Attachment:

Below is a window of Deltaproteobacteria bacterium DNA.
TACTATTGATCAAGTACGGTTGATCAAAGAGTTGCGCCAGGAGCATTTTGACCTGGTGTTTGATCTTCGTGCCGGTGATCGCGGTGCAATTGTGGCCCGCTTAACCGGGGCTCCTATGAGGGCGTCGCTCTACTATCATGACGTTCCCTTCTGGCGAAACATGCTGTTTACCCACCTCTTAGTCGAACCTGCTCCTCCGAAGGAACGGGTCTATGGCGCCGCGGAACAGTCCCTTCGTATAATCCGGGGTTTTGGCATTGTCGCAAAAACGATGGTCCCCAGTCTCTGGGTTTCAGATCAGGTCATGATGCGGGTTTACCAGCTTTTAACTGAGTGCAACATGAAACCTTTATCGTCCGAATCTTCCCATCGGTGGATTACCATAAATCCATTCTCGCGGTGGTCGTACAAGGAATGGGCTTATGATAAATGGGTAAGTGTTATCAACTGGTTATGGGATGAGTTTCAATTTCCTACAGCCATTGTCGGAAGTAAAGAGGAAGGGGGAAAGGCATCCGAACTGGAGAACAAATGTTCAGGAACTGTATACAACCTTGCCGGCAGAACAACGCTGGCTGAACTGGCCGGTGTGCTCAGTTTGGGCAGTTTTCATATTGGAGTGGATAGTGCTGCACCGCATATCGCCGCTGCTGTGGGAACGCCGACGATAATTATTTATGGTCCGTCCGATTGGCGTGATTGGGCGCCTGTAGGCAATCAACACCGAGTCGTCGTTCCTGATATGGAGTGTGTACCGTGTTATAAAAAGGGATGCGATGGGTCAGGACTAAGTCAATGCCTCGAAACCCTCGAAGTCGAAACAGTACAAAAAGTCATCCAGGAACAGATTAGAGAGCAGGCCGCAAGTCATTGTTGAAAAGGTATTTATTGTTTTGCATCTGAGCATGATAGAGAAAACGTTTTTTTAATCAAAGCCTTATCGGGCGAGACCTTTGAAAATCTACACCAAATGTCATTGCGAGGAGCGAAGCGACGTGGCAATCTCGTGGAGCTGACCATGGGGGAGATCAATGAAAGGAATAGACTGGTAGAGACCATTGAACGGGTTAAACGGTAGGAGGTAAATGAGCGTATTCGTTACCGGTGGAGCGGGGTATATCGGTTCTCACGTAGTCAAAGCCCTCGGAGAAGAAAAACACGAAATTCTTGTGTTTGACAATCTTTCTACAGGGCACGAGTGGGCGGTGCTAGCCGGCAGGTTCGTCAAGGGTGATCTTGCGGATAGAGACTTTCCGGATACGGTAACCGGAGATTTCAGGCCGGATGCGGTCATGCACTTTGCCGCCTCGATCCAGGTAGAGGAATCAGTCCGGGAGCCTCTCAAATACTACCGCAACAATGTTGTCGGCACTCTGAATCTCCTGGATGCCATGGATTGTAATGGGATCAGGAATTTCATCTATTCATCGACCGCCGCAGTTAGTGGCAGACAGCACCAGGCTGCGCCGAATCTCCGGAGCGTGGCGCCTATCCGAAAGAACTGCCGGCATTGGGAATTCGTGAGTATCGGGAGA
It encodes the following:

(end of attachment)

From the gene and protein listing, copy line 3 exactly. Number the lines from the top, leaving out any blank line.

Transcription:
It encodes the following: